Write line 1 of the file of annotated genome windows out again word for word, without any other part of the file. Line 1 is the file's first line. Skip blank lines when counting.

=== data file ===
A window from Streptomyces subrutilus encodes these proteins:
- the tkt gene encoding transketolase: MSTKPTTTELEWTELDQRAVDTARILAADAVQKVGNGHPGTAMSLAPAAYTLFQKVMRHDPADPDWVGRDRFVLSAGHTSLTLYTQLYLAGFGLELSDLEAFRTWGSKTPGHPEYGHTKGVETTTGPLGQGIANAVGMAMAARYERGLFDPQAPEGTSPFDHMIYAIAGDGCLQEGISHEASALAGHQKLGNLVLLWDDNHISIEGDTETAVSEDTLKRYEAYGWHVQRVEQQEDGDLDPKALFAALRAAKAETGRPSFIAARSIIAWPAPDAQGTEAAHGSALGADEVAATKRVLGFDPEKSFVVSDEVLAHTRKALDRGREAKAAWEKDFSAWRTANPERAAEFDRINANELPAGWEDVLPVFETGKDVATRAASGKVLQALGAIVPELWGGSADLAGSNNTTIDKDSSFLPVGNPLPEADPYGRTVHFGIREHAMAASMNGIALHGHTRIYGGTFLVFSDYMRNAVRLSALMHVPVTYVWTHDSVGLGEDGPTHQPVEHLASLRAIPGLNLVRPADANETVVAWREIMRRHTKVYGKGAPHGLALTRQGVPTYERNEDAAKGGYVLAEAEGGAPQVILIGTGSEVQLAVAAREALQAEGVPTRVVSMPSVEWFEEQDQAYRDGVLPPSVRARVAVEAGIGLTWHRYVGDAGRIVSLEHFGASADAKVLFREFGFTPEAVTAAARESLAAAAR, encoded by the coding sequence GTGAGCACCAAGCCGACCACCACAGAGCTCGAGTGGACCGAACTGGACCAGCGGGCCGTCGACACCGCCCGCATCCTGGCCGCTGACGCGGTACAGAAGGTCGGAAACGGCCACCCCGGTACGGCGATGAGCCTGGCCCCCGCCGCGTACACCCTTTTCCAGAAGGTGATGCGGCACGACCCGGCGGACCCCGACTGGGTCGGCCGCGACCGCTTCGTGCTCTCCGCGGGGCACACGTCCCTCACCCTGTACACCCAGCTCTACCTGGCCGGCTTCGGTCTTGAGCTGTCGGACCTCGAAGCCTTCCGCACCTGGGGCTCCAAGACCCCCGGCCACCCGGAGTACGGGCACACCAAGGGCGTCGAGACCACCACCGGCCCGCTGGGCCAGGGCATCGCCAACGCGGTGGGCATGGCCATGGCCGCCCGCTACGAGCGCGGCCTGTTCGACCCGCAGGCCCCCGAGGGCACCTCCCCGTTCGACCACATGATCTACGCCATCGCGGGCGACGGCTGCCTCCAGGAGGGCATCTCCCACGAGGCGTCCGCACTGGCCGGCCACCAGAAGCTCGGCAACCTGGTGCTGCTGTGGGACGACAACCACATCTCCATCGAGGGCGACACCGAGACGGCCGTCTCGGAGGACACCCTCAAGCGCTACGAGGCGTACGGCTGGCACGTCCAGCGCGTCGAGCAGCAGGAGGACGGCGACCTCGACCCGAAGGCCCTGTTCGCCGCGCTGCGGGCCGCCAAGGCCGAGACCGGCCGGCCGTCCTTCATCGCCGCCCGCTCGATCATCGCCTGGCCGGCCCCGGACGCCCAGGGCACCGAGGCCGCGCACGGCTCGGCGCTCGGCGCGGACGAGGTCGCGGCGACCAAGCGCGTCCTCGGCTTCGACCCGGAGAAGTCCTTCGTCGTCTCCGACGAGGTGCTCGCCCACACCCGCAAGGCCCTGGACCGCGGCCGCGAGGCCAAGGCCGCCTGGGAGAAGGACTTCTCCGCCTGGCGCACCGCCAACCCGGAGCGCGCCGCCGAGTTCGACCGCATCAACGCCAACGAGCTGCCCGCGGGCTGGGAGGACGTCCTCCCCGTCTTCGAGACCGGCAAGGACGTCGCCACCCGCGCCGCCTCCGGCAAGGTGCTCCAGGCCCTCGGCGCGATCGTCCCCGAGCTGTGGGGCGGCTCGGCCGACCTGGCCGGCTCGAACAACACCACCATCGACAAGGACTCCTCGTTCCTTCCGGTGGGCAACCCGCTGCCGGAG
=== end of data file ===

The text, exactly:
A window from Streptomyces subrutilus encodes these proteins: